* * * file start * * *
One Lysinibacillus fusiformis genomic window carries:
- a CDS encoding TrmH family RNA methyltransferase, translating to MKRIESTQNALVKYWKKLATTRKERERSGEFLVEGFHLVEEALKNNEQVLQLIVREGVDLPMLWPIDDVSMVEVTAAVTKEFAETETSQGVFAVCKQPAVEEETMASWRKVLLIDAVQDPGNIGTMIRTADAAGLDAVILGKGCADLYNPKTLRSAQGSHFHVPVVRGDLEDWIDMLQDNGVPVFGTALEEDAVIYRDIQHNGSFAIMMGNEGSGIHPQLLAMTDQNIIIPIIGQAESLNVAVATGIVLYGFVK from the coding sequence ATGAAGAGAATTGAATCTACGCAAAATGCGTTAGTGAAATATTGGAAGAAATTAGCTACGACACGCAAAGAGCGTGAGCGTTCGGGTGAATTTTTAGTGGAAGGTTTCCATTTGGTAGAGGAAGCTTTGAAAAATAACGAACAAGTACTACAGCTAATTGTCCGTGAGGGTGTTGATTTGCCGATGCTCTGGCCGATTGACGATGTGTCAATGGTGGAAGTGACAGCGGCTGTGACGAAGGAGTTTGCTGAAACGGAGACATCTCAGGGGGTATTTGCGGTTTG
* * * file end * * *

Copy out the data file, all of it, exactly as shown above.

One Lysinibacillus fusiformis genomic window carries:
- a CDS encoding TrmH family RNA methyltransferase, translating to MKRIESTQNALVKYWKKLATTRKERERSGEFLVEGFHLVEEALKNNEQVLQLIVREGVDLPMLWPIDDVSMVEVTAAVTKEFAETETSQGVFAVCKQPAVEEETMASWRKVLLIDAVQDPGNIGTMIRTADAAGLDAVILGKGCADLYNPKTLRSAQGSHFHVPVVRGDLEDWIDMLQDNGVPVFGTALEEDAVIYRDIQHNGSFAIMMGNEGSGIHPQLLAMTDQNIIIPIIGQAESLNVAVATGIVLYGFVK from the coding sequence ATGAAGAGAATTGAATCTACGCAAAATGCGTTAGTGAAATATTGGAAGAAATTAGCTACGACACGCAAAGAGCGTGAGCGTTCGGGTGAATTTTTAGTGGAAGGTTTCCATTTGGTAGAGGAAGCTTTGAAAAATAACGAACAAGTACTACAGCTAATTGTCCGTGAGGGTGTTGATTTGCCGATGCTCTGGCCGATTGACGATGTGTCAATGGTGGAAGTGACAGCGGCTGTGACGAAGGAGTTTGCTGAAACGGAGACATCTCAGGGGGTATTTGCGGTTTG